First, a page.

elegant symmetry of the chambered nautilus? Gabriel and I even found it a fitting subject for our marriage announcements. He drew this beautiful illustration for the front, and we had them printed up with our wedding date on the back. I think that we had by far the most beautiful announcements I've seen, if I do say so myself!
I was reminded of my fondness for all things nautiloid this evening while I was browsing for holiday gifts. Of course I started looking at things I was interested in instead, so here for your viewing pleasure I offer some of my finds:
This lovely piece was done by Noadi of etsy. She calls it "Arctic
Water Nautilus Necklace" and I must say I adore it.
Next up is Sandra Healy's gorgeous wood carving...
And then I found this in QueenBeeloved's shop , which is apparently made from gourds! If I had $350 I'd buy it right now.
But I guess that wouldn't be right, in light of the fact that I started out with the intention of buying things for other people. Ah well. At least now everyone knows what to buy me for Christmas!
Friday, November 13, 2009
What's that lovely big blue bird over there? You say it's a pigeon? Really?
Yes, believe it or not, that's exactly what this 5 pound turkey-sized bird is! Hailing from the swampy forested lowlands of New Guinea it lives on fallen fruit, seeds, and insects in the wild. In captivity it gets a similar diet, with the addition of specially formulated pellets.
Not only is it one of the worlds biggest extant pigeons, it is also a close relative a one of the most famous, the lamentably extinct dodo bird. But unlike the dodo this bird can fly, and makes a great to-do about it when flushed from cover.
The crowned pigeons I know certainly act like the popular idea of dodos as well, tending to lie down in the path of a hose or rake instead of stepping aside like any other self-respecting bird.
Dodoish or not, they are wonderful birds to work with. Seeing them every day makes me very aware of what we could loose if we aren't careful. After all, dodos only exist as stuffed displays in museums now. Hopefully that won't be the fate of the fantastical crowned pigeon.
Wednesday, November 11, 2009
Tuesday, November 10, 2009
Do you want to win some cat toys? Sure you do!
All you have to do to enter is post a comment below, listing which three cat toys from my etsy shop you'd like to have.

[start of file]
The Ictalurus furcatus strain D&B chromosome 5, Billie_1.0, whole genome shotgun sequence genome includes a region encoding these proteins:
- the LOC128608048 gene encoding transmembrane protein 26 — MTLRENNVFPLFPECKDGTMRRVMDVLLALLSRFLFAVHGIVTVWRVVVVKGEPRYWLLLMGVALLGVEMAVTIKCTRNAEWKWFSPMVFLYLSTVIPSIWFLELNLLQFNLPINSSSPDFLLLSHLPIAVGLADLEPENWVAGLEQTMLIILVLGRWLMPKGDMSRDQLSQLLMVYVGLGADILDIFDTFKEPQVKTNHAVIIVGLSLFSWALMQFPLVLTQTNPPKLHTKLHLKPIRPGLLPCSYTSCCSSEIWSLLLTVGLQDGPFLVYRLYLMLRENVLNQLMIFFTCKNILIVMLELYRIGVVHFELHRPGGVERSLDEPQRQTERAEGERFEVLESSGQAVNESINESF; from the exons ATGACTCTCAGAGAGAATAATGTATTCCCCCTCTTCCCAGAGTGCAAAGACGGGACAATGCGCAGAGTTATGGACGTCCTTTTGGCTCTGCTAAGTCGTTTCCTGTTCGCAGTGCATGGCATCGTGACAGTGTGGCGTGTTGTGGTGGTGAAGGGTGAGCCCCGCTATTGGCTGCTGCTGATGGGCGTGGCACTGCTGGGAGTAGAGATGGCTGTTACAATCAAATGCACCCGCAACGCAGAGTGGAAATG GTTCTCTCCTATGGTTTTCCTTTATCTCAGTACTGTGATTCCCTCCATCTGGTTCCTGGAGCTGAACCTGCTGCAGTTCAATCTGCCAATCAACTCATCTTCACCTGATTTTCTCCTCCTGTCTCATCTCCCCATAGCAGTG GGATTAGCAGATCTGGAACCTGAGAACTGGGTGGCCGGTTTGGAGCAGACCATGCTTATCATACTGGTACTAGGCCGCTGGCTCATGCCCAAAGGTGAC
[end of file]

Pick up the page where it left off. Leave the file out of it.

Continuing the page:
The winner will be picked at random on Tuesday November 17, a week from today.
Please also include a way to get in
touch with you in case you win!
Thanks for entering!
Saturday, November 7, 2009
Last night Gabriel and I went to a Pixies show. We see a fair amount of live music; some of it in glorified storefronts or up-cycled warehouses, some of it in shiny new clubs, some of it in revamped theaters like the Wiltern or, in this case, the Hollywood Palladium. I always feel that the old theaters have a lot more romance to them.
This was our fourth time at the Palladium, having seen Bob Dylan there last month and the Decemberists during the summer. We attended a tattoo convention there a couple of years ago too, before it was renovated. Still, I knew very little about the place.
Then, last month, we found a bit of ephemera at a flea market that got me wondering. This item is a picture sleeve. Apparently the Palladium once employed professional photographers who would snap a picture of you and your sweetie dancing. Inside, there's room for the photo and for autographs. Just in case you ended up rubbing shoulders with movie stars, I guess!
Obviously, this place has quite a history! After a bit of snooping I found out that it opened in 1940, on the site of the original Paramount film lot. Frank Sinatra and the Tommy Dorsey orchestra played the first night. It was designed, in all its art deco splendor, by Gordon Kaufmann. He also designed the Greystone Mansion, Santa Anita Racetrack, and the Los Angeles Times building, so we can thank him for much of what I think of as "romantic L.A.".
Over the years it became a bit seedy. But along the way it saw the Jimi Hendrix Experience, The Cure, Lawrence Welk, the MC5, Taj Mahal, and even President Kennedy grace its stage. A serious nadir came in the early 90's, when a brawl forced a Marky Mark and the Funky Bunch performance to be canceled.
But now it's back! The renovation is subtle, but it has done wonders. The floor is still polished wood, preserving its dance hall roots. The concession stands still blend unobtrusively with the flow of the crowd, evoking a more genteel time. When gazing at one of the chandeliers you could almost believe it was 1940 again. That is, until you catch sight of someone taking a picture of that same chandelier... With their iPhone.
Wednesday, November 4, 2009
Saturday, October 31, 2009
Our new house came with an added bonus: a front porch! So that means just one thing this time of year... Jack-O-Lanterns! Enjoy!
Here they are before darkness falls...
And after... Not bad, considering how long it's been since we've carved any pumpkins!